NZKGI has provided a response to the EPA proposal to ban hicane with a phase out period of five years which you can read here. Due to the EPA not approving NZKGI time extension request, we have been unable to provide expert evidence relating to toxicology and operator exposure however this will be provided to the EPA in March 2022. The Decision-Making Committee of the EPA has allowed further information to be provided if submitters notify the EPA what this is and what timeframe it will be provided by 31 January 2022.
To help streamline NZKGI response to the Hicane reassessment, workstreams have been developed with work well underway to research and gather information to form our response. Below provides a timeline of each workstream and further details:
This is our advocacy and collaboration work. We are working with Hort NZ, in discussions with hicane suppliers and working with Zespri – we want to be aligned as much as possible with other submitters therefore this work is critical.
Lead: NZKGI CE Colin Bond and Senior Policy Analyst Sarah Cameron.
To provide a strengthened position with our response to human/environment health risks, we are in the process of engaging two toxicologists – one to focus solely on the possible carcinogen link and the other who will provide a complete response.
Lead: Sarah Cameron.
Concerns have been raised by the EPA about applicator exposure. We are working with Worksafe on resolving what these risks are but also investigating what actual risks there are to applicators if correct procedures are used.
Lead: NZKGI Te Puke rep Simon Cook.
We are delving into the impacts for growers at an individual level – not just industry – and we will provide three or four case studies from East Coast, Bay of Plenty and Northland that show not only what the financial impacts are (if the product is banned) but also the mental health implications for growers.
Lead: NZKGI deputy chair Whetu Rolleston and NZKGI Gisborne rep Tim Tietjen.
If HiCane is banned what alternatives are there. Is there a new variety that can produce the same or higher yields without hicane – these are key questions that we will work alongside Zespri on.
Lead: Hicane grower group members Braden Hungerford and Whetu Rolleston.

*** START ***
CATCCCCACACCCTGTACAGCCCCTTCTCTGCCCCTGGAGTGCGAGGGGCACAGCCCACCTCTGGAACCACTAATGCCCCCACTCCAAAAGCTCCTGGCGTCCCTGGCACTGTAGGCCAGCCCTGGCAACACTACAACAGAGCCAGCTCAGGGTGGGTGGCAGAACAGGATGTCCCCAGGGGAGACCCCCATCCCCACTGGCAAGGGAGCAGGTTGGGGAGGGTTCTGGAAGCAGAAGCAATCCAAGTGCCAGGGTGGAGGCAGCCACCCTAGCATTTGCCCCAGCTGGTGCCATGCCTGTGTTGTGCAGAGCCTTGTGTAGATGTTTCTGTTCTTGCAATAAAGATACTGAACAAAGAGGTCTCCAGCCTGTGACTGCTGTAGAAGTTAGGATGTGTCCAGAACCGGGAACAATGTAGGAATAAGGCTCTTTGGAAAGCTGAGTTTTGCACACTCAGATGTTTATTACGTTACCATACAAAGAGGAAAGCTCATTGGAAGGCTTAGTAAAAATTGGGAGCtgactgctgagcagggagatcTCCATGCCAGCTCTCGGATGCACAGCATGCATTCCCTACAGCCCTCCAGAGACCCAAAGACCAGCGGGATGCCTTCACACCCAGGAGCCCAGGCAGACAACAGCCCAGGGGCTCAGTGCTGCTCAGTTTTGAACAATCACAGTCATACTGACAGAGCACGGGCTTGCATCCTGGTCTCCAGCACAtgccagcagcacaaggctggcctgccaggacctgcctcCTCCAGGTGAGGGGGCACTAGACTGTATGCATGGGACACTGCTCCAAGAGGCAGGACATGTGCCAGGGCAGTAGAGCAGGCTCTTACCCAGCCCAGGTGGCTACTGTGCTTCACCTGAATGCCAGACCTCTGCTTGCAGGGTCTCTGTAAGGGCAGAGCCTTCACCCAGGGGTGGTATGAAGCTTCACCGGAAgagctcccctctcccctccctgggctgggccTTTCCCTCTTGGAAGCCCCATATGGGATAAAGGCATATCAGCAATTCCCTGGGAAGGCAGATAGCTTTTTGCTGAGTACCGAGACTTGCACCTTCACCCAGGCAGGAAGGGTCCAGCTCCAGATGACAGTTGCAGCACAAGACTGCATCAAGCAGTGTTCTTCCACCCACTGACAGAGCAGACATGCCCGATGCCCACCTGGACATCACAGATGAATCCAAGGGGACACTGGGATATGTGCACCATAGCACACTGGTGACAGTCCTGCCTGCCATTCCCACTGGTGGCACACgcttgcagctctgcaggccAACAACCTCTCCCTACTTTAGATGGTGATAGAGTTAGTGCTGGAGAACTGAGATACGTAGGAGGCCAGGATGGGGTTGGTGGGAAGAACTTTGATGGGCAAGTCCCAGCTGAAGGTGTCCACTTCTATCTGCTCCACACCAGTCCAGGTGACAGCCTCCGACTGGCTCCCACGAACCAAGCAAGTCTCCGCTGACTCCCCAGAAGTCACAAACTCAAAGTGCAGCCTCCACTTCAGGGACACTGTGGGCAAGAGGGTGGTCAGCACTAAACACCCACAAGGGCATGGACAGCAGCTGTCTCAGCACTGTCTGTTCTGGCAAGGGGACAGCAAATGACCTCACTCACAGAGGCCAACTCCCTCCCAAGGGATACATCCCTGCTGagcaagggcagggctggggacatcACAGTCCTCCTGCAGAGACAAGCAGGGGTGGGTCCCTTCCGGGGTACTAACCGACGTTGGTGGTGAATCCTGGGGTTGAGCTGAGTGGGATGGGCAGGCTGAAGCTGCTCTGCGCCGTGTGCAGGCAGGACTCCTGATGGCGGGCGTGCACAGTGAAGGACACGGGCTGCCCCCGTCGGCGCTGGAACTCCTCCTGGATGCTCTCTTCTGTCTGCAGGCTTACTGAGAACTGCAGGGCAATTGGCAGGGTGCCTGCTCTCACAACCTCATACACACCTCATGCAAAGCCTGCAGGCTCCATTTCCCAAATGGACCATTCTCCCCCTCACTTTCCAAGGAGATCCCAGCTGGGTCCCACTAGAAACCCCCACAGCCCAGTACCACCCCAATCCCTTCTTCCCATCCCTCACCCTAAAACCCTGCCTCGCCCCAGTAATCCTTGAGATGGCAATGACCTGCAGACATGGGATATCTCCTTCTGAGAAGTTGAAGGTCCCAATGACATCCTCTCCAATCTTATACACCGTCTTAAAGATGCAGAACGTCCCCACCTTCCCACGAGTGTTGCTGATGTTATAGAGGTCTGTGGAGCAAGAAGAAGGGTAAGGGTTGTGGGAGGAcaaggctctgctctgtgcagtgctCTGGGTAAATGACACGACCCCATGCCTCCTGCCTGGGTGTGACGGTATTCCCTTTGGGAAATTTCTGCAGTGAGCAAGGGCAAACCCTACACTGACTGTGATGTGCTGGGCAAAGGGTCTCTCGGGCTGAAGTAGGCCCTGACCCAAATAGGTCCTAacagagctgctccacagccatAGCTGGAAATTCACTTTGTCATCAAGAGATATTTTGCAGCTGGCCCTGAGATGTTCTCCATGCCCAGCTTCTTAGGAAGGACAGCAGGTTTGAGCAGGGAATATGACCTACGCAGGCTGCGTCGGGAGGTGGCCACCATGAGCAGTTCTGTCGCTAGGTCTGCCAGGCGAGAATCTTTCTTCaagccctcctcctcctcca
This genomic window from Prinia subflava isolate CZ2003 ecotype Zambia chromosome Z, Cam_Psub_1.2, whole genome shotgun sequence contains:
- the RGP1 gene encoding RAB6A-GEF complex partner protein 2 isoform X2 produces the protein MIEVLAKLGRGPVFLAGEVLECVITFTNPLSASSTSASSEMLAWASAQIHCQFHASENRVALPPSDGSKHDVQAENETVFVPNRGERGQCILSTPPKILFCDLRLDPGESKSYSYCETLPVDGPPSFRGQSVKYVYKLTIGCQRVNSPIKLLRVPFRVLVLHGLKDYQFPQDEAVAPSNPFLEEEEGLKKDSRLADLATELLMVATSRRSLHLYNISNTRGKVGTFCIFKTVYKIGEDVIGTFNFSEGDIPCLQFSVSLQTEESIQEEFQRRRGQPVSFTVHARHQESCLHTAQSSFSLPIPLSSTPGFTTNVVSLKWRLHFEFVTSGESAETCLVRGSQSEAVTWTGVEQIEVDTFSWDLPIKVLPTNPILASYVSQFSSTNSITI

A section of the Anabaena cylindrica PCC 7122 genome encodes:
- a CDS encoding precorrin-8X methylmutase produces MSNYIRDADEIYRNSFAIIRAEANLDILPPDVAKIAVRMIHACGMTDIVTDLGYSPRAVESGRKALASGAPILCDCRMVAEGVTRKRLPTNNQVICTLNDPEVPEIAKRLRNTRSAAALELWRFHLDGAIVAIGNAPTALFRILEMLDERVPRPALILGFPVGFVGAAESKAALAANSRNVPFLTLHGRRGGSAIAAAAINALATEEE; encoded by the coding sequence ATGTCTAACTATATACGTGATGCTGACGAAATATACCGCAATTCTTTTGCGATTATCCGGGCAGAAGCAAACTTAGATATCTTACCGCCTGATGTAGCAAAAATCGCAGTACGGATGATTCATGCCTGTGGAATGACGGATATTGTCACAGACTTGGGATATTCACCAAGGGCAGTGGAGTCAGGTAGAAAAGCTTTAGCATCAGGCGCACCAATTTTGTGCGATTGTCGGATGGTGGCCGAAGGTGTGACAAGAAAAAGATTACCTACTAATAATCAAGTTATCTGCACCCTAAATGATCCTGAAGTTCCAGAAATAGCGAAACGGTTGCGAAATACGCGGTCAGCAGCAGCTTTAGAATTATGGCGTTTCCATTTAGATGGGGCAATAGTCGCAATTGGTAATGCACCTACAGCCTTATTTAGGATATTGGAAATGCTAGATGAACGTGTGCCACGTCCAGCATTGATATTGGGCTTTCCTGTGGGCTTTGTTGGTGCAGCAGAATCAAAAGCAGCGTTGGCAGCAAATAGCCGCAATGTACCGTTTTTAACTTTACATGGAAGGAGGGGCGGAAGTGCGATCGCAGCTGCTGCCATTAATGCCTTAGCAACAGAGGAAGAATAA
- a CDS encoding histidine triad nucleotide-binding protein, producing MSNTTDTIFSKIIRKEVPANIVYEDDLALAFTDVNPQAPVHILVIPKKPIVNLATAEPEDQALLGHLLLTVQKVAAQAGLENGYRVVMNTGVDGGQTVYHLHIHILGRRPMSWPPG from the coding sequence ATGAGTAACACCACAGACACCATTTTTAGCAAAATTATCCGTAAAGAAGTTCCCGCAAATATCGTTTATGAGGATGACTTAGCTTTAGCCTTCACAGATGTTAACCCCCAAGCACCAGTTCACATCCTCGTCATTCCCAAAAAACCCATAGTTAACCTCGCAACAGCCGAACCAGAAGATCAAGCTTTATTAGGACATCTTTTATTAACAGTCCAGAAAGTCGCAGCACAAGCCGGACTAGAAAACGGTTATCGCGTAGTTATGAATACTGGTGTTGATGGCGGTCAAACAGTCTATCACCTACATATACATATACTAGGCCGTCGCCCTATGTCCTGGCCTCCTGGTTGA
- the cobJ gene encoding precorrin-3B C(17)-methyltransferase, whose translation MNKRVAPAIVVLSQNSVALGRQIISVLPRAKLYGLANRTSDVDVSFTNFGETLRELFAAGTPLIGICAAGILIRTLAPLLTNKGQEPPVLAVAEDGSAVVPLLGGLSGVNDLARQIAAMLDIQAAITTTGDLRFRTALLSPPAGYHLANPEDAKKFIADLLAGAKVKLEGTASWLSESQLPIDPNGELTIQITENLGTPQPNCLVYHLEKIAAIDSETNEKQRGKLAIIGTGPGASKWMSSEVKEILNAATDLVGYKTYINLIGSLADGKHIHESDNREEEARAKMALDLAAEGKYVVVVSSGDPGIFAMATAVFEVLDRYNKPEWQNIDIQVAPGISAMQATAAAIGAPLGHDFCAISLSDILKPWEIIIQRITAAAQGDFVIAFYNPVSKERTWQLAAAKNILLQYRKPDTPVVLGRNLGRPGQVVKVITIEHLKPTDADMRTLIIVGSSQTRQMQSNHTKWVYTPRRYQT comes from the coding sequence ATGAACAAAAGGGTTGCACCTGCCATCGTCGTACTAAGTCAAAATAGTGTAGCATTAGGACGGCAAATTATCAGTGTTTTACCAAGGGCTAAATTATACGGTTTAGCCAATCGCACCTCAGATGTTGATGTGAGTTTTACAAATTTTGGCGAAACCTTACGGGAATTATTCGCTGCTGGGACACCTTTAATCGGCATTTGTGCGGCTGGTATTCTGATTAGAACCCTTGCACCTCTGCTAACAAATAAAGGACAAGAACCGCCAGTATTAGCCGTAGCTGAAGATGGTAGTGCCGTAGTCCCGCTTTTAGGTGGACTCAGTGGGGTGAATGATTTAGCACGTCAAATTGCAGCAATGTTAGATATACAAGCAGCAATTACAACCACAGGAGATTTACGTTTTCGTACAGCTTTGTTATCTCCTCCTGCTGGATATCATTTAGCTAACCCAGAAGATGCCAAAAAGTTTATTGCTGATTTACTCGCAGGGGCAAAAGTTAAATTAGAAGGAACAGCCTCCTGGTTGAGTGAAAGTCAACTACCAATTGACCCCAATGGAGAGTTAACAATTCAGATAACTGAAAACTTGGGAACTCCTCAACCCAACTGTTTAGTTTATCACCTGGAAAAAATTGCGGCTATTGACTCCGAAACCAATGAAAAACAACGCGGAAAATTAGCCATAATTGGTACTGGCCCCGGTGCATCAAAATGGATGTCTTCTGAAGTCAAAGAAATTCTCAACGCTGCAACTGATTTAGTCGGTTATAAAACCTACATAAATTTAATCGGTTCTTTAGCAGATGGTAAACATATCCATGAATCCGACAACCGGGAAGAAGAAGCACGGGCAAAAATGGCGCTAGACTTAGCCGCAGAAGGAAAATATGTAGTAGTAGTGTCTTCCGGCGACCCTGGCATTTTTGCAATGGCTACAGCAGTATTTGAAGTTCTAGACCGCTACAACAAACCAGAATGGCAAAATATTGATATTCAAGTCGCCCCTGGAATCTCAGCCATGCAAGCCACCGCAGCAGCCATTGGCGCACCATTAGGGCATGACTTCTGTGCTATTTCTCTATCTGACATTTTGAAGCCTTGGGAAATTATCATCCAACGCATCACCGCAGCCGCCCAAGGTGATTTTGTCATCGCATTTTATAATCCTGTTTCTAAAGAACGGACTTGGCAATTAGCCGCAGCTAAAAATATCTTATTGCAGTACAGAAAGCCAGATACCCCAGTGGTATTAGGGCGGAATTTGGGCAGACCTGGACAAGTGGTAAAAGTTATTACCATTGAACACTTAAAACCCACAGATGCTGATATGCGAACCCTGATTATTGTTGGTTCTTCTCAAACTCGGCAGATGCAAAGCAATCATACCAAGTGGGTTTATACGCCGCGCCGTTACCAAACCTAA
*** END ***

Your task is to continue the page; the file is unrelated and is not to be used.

It’s simple really – this is a crucial part of our response. What we strive for is the best outcome for growers and we can’t do that if we don’t talk to you. Your opinions will help drive our response and you will see more information about this soon.
The EPA is reassessing the use of hydrogen cyanamide (HiCane) and has provided a number of recommendations:
The EPA reassessment can be found here and is supported by a number of documents:
To mitigate drift, the EPA has recommended the following buffer zones:
Proposed bystander buffer zones
Note: ai means active ingredient
Note: The EPA are proposing the introduction of a maximum application rate of 25kg of ai per hectare. This means at 6% you can safely spray up to a volume of around 750L per hectare. Growers wishing to apply at 7% will be restricted to around 650L per hectare.
Proposed buffer zones to protect the aquatic environment (waterways)
In the risk assessment, the term aquatic environment is used to encompass any area of water that contains any of the aquatic species assessed (fish, aquatic invertebrates, aquatic plants/algae).
In terms of the proposed buffer zones, while the draft controls mention the aquatic environment, the tables set out particular distances to a downwind or downslope water body.
The EPA definition of a water body:
Water body – Includes all-natural and modified/artificial watercourses such as reservoirs, irrigation canals, water-supply races, canals for the supply of water for electricity generation or farm drainage, ditches, streams, rivers, ponds and lakes. For clarity, it excludes fully covered pipes, tanks or other enclosed structures, puddles or groundwater.
Watercourse or Waterway – Includes every river, stream, passage, and channel on or under the ground, whether natural or not, through which water flows, whether continuously or intermittently.
Proposed downwind buffer zones to protect non-target plants
In the risk assessment, the term “non-target plants” means plants that are not the intended pesticide target.
In terms of the proposed buffer zone distances for non-target plants, these are set in conjunction with clause 51 of the Hazardous Property Controls Notice 2017.
The EPA has stressed that the recommendations are initial proposals and subject to change based on submissions. NZKGI will provide a grower submission to the EPA, working alongside Maori Kiwifruit Growers Inc.
Growers can make their own submission. The EPA has asked that submitters (as much as possible) address the following points:
Environmental Protection Authority
Private Bag 63002
Submissions close Friday 20 December at 5 pm.
If you have any feedback on the recommendations, please email NZKGI Senior Policy Analyst, Sarah Cameron email@example.com